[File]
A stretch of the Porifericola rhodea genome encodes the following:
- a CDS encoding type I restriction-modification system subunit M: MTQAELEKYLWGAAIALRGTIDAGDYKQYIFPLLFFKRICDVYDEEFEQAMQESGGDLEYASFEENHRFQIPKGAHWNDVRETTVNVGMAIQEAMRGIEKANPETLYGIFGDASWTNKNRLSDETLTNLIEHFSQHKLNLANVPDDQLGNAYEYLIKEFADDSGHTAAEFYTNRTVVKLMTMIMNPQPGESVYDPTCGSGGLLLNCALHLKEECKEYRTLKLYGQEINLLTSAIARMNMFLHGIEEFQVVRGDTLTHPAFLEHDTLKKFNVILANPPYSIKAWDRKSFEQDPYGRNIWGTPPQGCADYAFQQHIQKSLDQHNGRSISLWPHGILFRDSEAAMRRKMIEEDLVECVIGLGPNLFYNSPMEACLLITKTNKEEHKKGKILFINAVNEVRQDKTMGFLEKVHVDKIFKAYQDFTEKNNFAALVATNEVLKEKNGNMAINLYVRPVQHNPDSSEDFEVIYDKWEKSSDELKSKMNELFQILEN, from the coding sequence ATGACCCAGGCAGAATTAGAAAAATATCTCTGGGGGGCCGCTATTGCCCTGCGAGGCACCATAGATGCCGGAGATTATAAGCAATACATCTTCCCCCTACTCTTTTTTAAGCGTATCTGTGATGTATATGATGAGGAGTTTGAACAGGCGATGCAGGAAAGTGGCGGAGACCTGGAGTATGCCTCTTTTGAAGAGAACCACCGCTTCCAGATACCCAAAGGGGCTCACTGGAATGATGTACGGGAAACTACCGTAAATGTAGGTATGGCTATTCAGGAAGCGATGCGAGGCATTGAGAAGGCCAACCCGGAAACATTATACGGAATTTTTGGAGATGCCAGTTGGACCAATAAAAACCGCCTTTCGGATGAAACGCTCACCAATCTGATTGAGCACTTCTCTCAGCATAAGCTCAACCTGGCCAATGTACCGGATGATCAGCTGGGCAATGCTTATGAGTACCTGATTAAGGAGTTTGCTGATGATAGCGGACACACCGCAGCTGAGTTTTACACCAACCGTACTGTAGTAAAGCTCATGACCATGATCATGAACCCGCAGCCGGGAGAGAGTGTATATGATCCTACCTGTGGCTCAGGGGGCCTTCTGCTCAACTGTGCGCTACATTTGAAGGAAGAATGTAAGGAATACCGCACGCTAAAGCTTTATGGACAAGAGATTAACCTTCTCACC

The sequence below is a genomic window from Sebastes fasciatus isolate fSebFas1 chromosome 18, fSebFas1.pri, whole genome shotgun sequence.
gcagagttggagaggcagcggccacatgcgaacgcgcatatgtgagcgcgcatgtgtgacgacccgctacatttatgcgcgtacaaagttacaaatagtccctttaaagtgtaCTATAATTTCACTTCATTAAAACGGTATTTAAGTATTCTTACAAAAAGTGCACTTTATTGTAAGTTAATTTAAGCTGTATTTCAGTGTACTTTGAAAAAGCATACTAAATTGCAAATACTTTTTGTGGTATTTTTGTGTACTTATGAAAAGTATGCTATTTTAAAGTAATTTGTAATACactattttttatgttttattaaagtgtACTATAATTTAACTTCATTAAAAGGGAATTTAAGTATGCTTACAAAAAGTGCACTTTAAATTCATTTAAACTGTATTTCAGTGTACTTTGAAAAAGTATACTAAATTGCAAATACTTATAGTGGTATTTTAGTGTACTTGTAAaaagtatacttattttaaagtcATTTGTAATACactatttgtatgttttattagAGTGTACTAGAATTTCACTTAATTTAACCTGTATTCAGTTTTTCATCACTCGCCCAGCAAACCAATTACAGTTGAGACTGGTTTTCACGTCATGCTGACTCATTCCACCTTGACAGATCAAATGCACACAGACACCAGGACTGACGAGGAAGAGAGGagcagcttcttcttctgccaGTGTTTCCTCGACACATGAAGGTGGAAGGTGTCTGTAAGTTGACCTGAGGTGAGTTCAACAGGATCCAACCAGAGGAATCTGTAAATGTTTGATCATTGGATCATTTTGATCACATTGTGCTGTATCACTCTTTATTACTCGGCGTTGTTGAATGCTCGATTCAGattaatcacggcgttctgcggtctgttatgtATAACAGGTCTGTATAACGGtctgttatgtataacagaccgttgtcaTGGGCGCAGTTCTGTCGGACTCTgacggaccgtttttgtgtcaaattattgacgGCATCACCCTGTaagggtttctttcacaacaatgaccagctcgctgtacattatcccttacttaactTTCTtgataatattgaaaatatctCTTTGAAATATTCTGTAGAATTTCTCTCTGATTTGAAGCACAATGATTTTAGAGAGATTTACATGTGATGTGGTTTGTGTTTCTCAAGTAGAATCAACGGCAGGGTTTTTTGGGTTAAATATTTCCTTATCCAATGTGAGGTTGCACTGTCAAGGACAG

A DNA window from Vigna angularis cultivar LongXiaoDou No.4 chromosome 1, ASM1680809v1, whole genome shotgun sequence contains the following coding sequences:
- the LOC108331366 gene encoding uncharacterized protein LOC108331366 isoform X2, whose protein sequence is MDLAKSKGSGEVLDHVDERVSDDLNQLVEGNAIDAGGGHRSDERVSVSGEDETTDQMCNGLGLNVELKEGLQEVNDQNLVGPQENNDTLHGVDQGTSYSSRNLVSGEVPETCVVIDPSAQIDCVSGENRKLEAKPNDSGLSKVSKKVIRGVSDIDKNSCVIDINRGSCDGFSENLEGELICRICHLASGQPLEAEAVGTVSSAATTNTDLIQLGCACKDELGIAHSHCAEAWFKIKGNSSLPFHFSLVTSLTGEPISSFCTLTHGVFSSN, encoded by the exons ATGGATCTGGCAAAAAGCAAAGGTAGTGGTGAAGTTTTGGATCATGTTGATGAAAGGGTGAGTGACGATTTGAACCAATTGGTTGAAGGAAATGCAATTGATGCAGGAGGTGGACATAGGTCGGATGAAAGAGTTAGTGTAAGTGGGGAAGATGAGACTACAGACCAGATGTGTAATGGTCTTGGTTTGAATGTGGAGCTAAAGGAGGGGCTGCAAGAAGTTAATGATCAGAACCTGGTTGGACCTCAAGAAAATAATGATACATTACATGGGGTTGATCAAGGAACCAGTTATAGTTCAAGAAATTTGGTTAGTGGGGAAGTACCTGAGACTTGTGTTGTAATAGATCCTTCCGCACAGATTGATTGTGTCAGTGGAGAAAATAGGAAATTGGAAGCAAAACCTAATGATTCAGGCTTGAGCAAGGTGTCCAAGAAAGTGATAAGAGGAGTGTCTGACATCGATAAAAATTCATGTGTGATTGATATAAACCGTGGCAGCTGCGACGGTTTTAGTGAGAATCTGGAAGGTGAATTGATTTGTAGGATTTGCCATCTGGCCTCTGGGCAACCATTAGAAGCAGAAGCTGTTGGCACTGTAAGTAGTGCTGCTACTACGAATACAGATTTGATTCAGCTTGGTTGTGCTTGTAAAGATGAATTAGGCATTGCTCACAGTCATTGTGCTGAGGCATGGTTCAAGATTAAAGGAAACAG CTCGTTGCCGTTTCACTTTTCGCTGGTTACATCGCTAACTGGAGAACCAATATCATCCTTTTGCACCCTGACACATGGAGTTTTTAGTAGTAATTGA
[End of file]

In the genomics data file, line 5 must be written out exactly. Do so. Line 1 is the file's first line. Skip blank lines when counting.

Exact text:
A DNA window from Vigna angularis cultivar LongXiaoDou No.4 chromosome 1, ASM1680809v1, whole genome shotgun sequence contains the following coding sequences: